Instead, we must be on guard for all the ways in which we remain inhabitants of “the region and shadow of death.” That requires struggling each day to find healing for our passions so that we may become epiphanies of Christ’s peace even in relationships and other areas of life where we know we routinely fall short. Because the Savior has hallowed the water and the entire creation through His baptism, absolutely nothing is intrinsically evil or profane. No dimension of God’s good creation requires us to return to the nakedness of passion in any way. Theophany reveals that we are always on holy ground and must speak, act, and think as those who wear a garment of light. Though we fall short of meeting the goal each day, we must always strive to manifest our Lord’s healing of the human person in every thought, word, and deed.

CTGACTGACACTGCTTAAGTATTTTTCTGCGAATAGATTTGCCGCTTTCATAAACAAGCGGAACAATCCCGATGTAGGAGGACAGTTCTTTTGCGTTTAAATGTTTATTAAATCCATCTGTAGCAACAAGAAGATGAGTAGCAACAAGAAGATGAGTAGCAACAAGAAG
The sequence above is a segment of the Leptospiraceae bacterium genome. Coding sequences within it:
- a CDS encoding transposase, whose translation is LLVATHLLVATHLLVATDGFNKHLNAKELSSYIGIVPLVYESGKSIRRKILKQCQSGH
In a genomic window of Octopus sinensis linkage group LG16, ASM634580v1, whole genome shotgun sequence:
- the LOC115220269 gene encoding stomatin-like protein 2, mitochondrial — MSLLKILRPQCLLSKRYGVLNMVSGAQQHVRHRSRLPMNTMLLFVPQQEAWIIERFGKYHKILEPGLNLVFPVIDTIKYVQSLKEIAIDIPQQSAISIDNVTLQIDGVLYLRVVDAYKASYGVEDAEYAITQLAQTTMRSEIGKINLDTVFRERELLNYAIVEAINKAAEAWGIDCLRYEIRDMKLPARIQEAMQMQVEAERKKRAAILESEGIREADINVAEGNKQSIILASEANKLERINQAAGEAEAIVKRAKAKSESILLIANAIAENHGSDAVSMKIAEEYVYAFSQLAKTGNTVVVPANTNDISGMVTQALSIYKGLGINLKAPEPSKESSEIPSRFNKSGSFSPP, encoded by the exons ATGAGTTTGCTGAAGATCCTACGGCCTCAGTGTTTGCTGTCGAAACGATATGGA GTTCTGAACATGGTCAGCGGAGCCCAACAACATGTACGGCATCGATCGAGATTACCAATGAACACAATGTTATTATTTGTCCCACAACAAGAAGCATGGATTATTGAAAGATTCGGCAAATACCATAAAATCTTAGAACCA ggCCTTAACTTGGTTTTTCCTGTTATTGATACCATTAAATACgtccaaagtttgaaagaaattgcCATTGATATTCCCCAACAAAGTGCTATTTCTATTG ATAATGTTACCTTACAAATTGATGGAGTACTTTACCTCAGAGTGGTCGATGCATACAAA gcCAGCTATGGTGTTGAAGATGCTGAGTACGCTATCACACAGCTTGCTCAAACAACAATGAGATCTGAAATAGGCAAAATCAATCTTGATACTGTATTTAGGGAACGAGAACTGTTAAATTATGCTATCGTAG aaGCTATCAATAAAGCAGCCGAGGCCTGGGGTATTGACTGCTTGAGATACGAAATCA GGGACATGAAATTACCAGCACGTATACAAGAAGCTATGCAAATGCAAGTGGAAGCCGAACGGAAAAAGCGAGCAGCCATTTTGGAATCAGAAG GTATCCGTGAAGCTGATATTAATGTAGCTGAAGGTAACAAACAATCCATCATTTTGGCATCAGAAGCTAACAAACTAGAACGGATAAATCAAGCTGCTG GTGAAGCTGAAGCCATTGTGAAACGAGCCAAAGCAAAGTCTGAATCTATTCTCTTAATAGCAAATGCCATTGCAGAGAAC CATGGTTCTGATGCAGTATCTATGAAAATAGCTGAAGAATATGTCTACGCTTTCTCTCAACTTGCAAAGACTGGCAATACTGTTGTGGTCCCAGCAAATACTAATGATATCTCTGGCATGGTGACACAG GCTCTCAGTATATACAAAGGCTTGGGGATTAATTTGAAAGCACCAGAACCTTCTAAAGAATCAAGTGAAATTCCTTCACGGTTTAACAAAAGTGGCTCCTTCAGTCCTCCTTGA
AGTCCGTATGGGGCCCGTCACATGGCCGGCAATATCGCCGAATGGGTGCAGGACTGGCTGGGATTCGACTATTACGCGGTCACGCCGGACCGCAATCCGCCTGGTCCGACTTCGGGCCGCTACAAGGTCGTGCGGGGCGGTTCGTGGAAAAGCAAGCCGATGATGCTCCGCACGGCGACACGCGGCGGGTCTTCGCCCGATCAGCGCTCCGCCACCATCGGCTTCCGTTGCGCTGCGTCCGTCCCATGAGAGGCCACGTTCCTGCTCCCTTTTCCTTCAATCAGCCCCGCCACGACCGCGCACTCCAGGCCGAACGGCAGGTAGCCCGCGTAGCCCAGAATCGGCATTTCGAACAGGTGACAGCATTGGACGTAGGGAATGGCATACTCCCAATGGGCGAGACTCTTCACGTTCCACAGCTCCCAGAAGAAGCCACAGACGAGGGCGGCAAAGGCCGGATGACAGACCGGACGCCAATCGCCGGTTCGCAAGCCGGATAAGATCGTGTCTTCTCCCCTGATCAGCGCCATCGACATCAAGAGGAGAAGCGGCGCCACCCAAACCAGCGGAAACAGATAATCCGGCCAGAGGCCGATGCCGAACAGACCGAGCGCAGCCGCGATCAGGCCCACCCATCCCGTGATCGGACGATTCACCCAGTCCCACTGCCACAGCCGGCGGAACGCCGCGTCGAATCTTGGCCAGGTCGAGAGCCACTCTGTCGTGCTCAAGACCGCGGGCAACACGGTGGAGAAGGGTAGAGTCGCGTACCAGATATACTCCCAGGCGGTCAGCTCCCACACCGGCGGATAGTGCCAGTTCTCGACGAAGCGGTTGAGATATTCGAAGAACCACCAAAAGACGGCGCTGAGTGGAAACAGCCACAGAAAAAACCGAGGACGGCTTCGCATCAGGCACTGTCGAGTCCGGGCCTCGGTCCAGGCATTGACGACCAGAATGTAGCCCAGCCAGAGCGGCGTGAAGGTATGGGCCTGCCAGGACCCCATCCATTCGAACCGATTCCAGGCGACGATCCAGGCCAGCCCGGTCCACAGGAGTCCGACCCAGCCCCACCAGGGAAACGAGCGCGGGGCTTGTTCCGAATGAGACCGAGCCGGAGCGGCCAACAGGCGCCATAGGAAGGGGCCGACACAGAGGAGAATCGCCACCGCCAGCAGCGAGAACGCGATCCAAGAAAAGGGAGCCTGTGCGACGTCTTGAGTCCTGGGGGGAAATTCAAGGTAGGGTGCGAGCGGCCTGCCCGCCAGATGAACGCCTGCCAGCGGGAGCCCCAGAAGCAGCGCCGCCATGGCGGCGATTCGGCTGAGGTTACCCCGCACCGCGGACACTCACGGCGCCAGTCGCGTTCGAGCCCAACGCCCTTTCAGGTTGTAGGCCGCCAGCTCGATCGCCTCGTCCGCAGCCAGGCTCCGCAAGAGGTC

If we are to discern how to fulfill our vocation to bear witness to our Lord in the midst of a world still enslaved to the fear of death, we must embrace the full meaning of our baptism. We must die to the power of sin and enter more fully into the life of our Lord. That requires constant vigilance against allowing self-centered desire to creep unnoticed into our hearts and distort our vision of ourselves, our neighbors, and our world. That requires turning the other cheek, going the extra mile, and treating others as we would have them treat us, especially when we think we are justified in responding in kind to those we consider our enemies. That requires turning away from whatever fuels our passions so that we may build peaceable relationships even with those we find it hardest to love. As we celebrate Theophany in “the region and shadow of death,” let us focus mindfully on living each day as those who have died to sin and risen up into a life of holiness. That is how we may wear a garment of light and become living epiphanies of the salvation of the world.